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Chavez holiday at risk

By Jessie Mangaliman and Laura Kurtzman
Mercury News

COUNTY AND STATE workers will have the day off on Thursday, in honor of 
farm labor leader Cesar Chavez. But Gov. Arnold Schwarzenegger's idea of 
a tribute to Chavez -- to work on Thursday -- is sending an uneasy 
message to those who worked hard to secure the holiday in the first place.

"He doesn't see Cesar Chavez as worthy of having his own holiday," 
said Ray Baeza, chair of the Latino Caucus for the Service Employees 
International Union, Local 715, in San Jose. "Perhaps he should go down 
to the fields and honor farm workers and the great work they do."

At her weekly news briefing on Tuesday, Margita Thompson, the governor's 
press secretary, said Schwarzenegger is not going to take Thursday off, 
even though most state agencies will be closed. Legislators took Monday 
off in Chavez's honor and will also work on Thursday.

When asked if the governor was going to do anything to commemorate the 
labor leader's birthday, Thompson said, "Certainly there can be no 
better homage to Cesar Chavez than working."

That reply was notable because Schwarzenegger has proposed eliminating 
two of 13 state holidays to cut costs, although he has not said which 
ones. Some suspect Cesar Chavez Day will be a target, because it is the 
most recent state holiday, added by Gov. Gray Davis in 2000.

"They may be trying to eliminate it," said Steve Maviglio, spokesman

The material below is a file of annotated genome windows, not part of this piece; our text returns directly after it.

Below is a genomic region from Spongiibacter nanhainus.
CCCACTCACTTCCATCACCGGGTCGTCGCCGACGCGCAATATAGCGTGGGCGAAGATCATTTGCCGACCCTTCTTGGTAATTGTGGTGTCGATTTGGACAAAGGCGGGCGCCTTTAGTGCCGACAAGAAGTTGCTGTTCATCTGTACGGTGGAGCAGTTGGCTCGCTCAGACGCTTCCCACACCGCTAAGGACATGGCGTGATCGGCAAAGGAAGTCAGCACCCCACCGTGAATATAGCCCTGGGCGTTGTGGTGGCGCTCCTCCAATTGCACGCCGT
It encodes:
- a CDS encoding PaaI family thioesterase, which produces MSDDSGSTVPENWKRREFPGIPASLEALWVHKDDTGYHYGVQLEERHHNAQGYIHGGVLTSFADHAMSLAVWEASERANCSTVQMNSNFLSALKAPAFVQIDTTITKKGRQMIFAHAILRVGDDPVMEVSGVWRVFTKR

for Assembly Speaker Fabian Nez, D-Los Angeles. "The governor's 
relationship with the Latino community is poor to begin with, and that's 
probably another nail in that coffin."

In defense of the governor, Thompson pointed to more than a dozen bills 
the governor signed in his first year to help migrant workers, including 
proposals that help them find affordable housing. She later said 
Schwarzenegger has "ultimate respect for working people."

Five years ago when Chavez's birthday became a paid holiday for state 
workers, critics noted the day off would cost the state $46.5 million a 
year. In addition, the law provides $5 million in grants to help public 
schools develop community service projects in honor of Chavez. Today, 
numerous California streets, schools and buildings are named in his honor.

Marc Grossman, spokesman for the United Farmworkers Union, which lobbied 
for the holiday, said it was less important for state workers to observe 
the holiday than it was for school children to learn about Chavez 
through curriculum developed by the state board of education.

"For us, that was the most meaningful part of the law," said Grossman. 
"We hope the governor finds some other way to honor Cesar Chavez, other 
than taking the day off." But Hermelinda Sapien, who heads the San 
Jose-based Center for Employment Training, which provides training to 
minorities, said the governor should show more respect to Chavez, whom 
she marched with and called "my hero."

"It is a state holiday," she said. "I think that since we honor other 
leaders who have had a lasting impact on our lives that we should 
respect that, and I'm disappointed. The farm workers are the most 
neglected, the most underpaid, and he lifted them, and I think we should 
continue that legacy."

Mercury News Staff Writer Dion Nissenbaum contributed to this story. 
Contact Jessie Mangaliman at jmangaliman@ mercurynews.com or (408) 

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